Context: Through the skill and devotion to duty of their armed forces of all branches in the Midway area our citizens can now rejoice that a momentous victory is in the making. It was on a Sunday just six months ago that the Japanese made their peace‑time attack on our fleet and army activities on Oahu. At that time they created heavy damage, it is true, but their act aroused the grim determination of our citizenry to avenge such treachery, and it raised, not lowered, the morale of our fighting men. Pearl Harbor has now been partially avenged. Vengeance will not be complete until Japanese sea power has been reduced to impotence. We have made substantial progress in that direction. Perhaps we will be forgiven if we claim we are about midway to our objective! After the Battle of Midway, CINCPAC Communiqué No. 3, (6 June 1942)

„The atomic bomb played no decisive part, from a purely military standpoint, in the defeat of Japan.“

—  Chester W. Nimitz
Context: The Japanese had, in fact, already sued for peace before the atomic age was announced to the world with the destruction of Hiroshima and before the Russian entry into war.... The atomic bomb played no decisive part, from a purely military standpoint, in the defeat of Japan. Public statement quoted in The New York Times (6 October 1945) and in The Decision to Use the Atomic Bomb (1996) by Gar Alperovitz <!-- p. 329 -->

„It is to the everlasting honor and glory of our submarine personnel that they never failed us in our days of peril.“

—  Chester W. Nimitz
Context: When I assumed command of the Pacific Fleet in 31 December, 1941; our submarines were already operating against the enemy, the only units of the Fleet that could come to grips with the Japanese for months to come. It was to the Submarine Force that I looked to carry the load until our great industrial activity could produce the weapons we so sorely needed to carry the war to the enemy. It is to the everlasting honor and glory of our submarine personnel that they never failed us in our days of peril. Foreword, in United States Submarine Operations in World War II. (1949) by Theodore Roscoe, p. v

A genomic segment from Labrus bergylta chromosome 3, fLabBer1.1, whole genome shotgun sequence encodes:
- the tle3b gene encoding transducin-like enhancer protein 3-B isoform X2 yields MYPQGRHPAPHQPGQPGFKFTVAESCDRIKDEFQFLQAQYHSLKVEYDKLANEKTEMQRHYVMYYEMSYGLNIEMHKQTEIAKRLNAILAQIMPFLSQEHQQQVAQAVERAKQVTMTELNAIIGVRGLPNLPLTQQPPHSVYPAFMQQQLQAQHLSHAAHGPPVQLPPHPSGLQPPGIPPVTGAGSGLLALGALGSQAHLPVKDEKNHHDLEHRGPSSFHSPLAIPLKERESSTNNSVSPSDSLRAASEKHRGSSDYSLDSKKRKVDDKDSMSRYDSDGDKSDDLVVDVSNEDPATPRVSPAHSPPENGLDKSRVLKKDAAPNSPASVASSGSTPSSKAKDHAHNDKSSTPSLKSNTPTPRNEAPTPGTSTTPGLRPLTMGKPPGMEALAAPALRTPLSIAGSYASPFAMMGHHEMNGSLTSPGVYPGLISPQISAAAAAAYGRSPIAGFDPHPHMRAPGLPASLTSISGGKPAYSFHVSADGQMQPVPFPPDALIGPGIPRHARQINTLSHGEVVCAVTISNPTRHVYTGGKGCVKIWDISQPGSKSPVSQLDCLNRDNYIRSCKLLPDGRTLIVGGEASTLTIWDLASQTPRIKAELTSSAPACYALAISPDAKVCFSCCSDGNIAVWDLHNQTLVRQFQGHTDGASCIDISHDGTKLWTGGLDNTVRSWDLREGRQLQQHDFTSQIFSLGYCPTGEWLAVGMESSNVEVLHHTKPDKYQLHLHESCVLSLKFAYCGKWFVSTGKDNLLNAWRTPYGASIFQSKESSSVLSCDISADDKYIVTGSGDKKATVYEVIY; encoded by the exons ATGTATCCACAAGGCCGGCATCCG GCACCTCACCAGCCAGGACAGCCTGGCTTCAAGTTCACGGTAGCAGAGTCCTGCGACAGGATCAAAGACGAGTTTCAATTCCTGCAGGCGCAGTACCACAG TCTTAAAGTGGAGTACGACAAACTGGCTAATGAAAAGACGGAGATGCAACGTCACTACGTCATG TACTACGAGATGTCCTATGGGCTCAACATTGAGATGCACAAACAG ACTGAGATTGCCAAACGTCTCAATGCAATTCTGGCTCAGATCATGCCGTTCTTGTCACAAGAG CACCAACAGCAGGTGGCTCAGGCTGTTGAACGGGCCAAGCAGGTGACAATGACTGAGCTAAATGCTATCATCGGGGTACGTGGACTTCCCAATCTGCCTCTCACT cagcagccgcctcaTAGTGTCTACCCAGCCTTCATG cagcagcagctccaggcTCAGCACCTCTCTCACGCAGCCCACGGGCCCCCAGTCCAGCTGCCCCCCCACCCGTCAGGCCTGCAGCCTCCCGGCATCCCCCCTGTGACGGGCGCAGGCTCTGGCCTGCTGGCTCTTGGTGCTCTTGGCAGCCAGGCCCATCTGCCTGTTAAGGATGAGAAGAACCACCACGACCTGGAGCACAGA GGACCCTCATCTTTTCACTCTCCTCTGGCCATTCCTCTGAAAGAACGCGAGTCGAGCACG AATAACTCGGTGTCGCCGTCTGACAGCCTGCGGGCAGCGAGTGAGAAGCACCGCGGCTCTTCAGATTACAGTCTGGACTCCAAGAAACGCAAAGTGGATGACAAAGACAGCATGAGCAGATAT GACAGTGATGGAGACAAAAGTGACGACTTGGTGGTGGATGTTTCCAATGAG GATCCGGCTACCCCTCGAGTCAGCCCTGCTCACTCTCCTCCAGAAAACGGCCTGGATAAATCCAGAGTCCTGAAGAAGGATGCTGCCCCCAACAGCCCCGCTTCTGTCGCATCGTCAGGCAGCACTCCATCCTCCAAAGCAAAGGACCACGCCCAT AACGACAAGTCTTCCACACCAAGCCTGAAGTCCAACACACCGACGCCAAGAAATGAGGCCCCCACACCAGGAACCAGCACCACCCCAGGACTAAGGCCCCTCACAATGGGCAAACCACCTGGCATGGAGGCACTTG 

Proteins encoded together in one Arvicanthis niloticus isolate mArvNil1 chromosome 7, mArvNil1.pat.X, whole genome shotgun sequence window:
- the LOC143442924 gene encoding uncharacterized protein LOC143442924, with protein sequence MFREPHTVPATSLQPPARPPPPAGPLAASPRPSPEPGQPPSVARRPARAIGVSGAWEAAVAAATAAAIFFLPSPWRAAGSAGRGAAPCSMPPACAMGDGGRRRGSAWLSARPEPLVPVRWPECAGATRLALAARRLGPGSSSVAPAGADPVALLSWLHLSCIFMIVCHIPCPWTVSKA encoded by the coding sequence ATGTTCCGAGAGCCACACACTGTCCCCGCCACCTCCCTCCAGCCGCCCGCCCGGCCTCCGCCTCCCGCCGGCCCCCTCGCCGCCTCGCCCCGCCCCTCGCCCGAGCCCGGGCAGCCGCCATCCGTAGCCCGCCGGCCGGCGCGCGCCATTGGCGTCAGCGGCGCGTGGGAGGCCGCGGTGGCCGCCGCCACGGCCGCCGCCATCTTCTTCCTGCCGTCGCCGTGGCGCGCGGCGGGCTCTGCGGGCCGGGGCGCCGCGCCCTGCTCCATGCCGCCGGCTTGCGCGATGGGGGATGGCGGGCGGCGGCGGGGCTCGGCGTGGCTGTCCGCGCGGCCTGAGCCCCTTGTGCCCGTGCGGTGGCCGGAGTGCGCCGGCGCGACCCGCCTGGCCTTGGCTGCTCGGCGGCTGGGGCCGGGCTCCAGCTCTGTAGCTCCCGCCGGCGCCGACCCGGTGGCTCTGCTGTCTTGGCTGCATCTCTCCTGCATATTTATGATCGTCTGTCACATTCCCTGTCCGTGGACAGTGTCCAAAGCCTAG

„Our armament must be adequate to the needs, but our faith is not primarily in these machines of defense but in ourselves.“

—  Chester W. Nimitz
Context: That is not to say that we can relax our readiness to defend ourselves. Our armament must be adequate to the needs, but our faith is not primarily in these machines of defense but in ourselves. Speech at the University of California, Berkeley (22 March 1950)

„United we fought and united we prevail.“

—  Chester W. Nimitz
Context: On board all vessels at sea and in port, and at our many island bases in the Pacific, there is rejoicing and thanksgiving. The long and bitter struggle, which Japan started so treacherously on the 7th of December 1941, is at an end. I take great pride in the American forces which have helped to win this victory. America can be proud of them. The officers and men of the United States Army, Navy, Marine Corps, Coast Guard, and merchant marine who fought in the Pacific have written heroic new chapters in this Nation's military history. I have infinite respect for their courage, resourcefulness, and devotion to duty. We also acknowledge the great contribution to this victory made by our valiant Allies. United we fought and united we prevail. The port of Tokyo, which was first opened by Commodore Perry in 1853, is now crowded with United States men-of-war. The process of bringing Japan into the family of civilized nations, which was interrupted when Japan launched her program of conquest, will soon begin again. Statement broadcast to the United States and the Pacific Fleet, after ceremonies in Tokyo Bay accepting the official surrender of Japan (2 September 1945)